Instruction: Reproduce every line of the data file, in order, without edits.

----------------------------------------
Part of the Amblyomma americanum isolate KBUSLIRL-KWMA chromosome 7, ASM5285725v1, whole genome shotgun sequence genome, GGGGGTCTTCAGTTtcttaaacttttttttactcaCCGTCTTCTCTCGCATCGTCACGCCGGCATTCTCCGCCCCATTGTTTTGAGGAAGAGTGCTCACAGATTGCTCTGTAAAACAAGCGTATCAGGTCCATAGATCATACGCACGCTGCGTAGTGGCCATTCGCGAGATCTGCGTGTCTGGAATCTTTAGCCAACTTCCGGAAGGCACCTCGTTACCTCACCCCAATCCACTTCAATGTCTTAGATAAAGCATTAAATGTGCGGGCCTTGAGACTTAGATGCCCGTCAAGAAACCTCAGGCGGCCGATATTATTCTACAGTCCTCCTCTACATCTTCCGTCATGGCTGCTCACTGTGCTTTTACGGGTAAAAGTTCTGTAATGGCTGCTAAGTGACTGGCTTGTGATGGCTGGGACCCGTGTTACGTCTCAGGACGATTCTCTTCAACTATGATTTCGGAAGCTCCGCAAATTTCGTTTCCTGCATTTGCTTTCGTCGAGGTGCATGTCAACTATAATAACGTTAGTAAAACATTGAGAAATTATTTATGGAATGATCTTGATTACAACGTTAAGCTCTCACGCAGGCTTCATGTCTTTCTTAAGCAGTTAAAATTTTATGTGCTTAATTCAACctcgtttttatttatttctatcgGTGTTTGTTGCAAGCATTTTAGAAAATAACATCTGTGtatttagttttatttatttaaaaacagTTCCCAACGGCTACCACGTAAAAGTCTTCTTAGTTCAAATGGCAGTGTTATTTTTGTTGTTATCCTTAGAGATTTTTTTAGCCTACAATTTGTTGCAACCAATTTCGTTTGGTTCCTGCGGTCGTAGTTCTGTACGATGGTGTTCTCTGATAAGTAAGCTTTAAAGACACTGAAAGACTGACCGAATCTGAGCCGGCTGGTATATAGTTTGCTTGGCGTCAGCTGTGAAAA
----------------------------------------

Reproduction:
Part of the Amblyomma americanum isolate KBUSLIRL-KWMA chromosome 7, ASM5285725v1, whole genome shotgun sequence genome, GGGGGTCTTCAGTTtcttaaacttttttttactcaCCGTCTTCTCTCGCATCGTCACGCCGGCATTCTCCGCCCCATTGTTTTGAGGAAGAGTGCTCACAGATTGCTCTGTAAAACAAGCGTATCAGGTCCATAGATCATACGCACGCTGCGTAGTGGCCATTCGCGAGATCTGCGTGTCTGGAATCTTTAGCCAACTTCCGGAAGGCACCTCGTTACCTCACCCCAATCCACTTCAATGTCTTAGATAAAGCATTAAATGTGCGGGCCTTGAGACTTAGATGCCCGTCAAGAAACCTCAGGCGGCCGATATTATTCTACAGTCCTCCTCTACATCTTCCGTCATGGCTGCTCACTGTGCTTTTACGGGTAAAAGTTCTGTAATGGCTGCTAAGTGACTGGCTTGTGATGGCTGGGACCCGTGTTACGTCTCAGGACGATTCTCTTCAACTATGATTTCGGAAGCTCCGCAAATTTCGTTTCCTGCATTTGCTTTCGTCGAGGTGCATGTCAACTATAATAACGTTAGTAAAACATTGAGAAATTATTTATGGAATGATCTTGATTACAACGTTAAGCTCTCACGCAGGCTTCATGTCTTTCTTAAGCAGTTAAAATTTTATGTGCTTAATTCAACctcgtttttatttatttctatcgGTGTTTGTTGCAAGCATTTTAGAAAATAACATCTGTGtatttagttttatttatttaaaaacagTTCCCAACGGCTACCACGTAAAAGTCTTCTTAGTTCAAATGGCAGTGTTATTTTTGTTGTTATCCTTAGAGATTTTTTTAGCCTACAATTTGTTGCAACCAATTTCGTTTGGTTCCTGCGGTCGTAGTTCTGTACGATGGTGTTCTCTGATAAGTAAGCTTTAAAGACACTGAAAGACTGACCGAATCTGAGCCGGCTGGTATATAGTTTGCTTGGCGTCAGCTGTGAAAA